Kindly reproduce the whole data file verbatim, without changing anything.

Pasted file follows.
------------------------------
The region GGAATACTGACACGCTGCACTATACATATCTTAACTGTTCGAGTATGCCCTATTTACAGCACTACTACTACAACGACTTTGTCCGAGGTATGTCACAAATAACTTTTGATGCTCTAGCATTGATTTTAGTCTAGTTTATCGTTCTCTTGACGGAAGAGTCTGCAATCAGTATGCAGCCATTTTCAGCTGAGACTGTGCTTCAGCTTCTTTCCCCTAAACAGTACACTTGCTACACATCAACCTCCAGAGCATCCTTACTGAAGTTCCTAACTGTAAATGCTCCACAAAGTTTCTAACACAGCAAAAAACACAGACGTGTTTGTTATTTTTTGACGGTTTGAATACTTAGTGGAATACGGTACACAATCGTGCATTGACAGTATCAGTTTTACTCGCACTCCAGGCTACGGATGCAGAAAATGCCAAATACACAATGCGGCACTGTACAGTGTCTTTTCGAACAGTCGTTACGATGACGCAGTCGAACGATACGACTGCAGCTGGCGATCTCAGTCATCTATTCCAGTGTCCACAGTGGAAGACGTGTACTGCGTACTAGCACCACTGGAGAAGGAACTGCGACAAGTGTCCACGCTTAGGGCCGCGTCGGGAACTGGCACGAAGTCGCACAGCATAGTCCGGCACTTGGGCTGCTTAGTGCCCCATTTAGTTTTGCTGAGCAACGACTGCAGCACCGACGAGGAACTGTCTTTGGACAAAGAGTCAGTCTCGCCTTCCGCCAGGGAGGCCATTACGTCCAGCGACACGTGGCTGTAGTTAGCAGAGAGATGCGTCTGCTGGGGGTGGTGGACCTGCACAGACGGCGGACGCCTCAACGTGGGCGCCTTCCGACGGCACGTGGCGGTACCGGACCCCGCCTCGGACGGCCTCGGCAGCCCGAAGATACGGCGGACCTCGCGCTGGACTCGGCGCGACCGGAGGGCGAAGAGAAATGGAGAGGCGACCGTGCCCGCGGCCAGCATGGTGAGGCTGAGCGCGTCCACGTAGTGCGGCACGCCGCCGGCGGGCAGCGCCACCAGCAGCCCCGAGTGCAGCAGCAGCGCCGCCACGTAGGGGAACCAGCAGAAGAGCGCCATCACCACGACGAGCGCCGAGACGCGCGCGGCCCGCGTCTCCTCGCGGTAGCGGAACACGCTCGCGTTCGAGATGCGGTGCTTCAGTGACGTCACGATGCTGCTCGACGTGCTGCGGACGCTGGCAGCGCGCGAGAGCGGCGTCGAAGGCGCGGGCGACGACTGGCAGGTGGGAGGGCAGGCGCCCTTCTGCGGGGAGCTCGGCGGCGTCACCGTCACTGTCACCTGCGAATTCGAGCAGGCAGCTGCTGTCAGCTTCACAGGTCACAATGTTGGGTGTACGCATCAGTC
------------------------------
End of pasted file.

The region GGAATACTGACACGCTGCACTATACATATCTTAACTGTTCGAGTATGCCCTATTTACAGCACTACTACTACAACGACTTTGTCCGAGGTATGTCACAAATAACTTTTGATGCTCTAGCATTGATTTTAGTCTAGTTTATCGTTCTCTTGACGGAAGAGTCTGCAATCAGTATGCAGCCATTTTCAGCTGAGACTGTGCTTCAGCTTCTTTCCCCTAAACAGTACACTTGCTACACATCAACCTCCAGAGCATCCTTACTGAAGTTCCTAACTGTAAATGCTCCACAAAGTTTCTAACACAGCAAAAAACACAGACGTGTTTGTTATTTTTTGACGGTTTGAATACTTAGTGGAATACGGTACACAATCGTGCATTGACAGTATCAGTTTTACTCGCACTCCAGGCTACGGATGCAGAAAATGCCAAATACACAATGCGGCACTGTACAGTGTCTTTTCGAACAGTCGTTACGATGACGCAGTCGAACGATACGACTGCAGCTGGCGATCTCAGTCATCTATTCCAGTGTCCACAGTGGAAGACGTGTACTGCGTACTAGCACCACTGGAGAAGGAACTGCGACAAGTGTCCACGCTTAGGGCCGCGTCGGGAACTGGCACGAAGTCGCACAGCATAGTCCGGCACTTGGGCTGCTTAGTGCCCCATTTAGTTTTGCTGAGCAACGACTGCAGCACCGACGAGGAACTGTCTTTGGACAAAGAGTCAGTCTCGCCTTCCGCCAGGGAGGCCATTACGTCCAGCGACACGTGGCTGTAGTTAGCAGAGAGATGCGTCTGCTGGGGGTGGTGGACCTGCACAGACGGCGGACGCCTCAACGTGGGCGCCTTCCGACGGCACGTGGCGGTACCGGACCCCGCCTCGGACGGCCTCGGCAGCCCGAAGATACGGCGGACCTCGCGCTGGACTCGGCGCGACCGGAGGGCGAAGAGAAATGGAGAGGCGACCGTGCCCGCGGCCAGCATGGTGAGGCTGAGCGCGTCCACGTAGTGCGGCACGCCGCCGGCGGGCAGCGCCACCAGCAGCCCCGAGTGCAGCAGCAGCGCCGCCACGTAGGGGAACCAGCAGAAGAGCGCCATCACCACGACGAGCGCCGAGACGCGCGCGGCCCGCGTCTCCTCGCGGTAGCGGAACACGCTCGCGTTCGAGATGCGGTGCTTCAGTGACGTCACGATGCTGCTCGACGTGCTGCGGACGCTGGCAGCGCGCGAGAGCGGCGTCGAAGGCGCGGGCGACGACTGGCAGGTGGGAGGGCAGGCGCCCTTCTGCGGGGAGCTCGGCGGCGTCACCGTCACTGTCACCTGCGAATTCGAGCAGGCAGCTGCTGTCAGCTTCACAGGTCACAATGTTGGGTGTACGCATCAGTC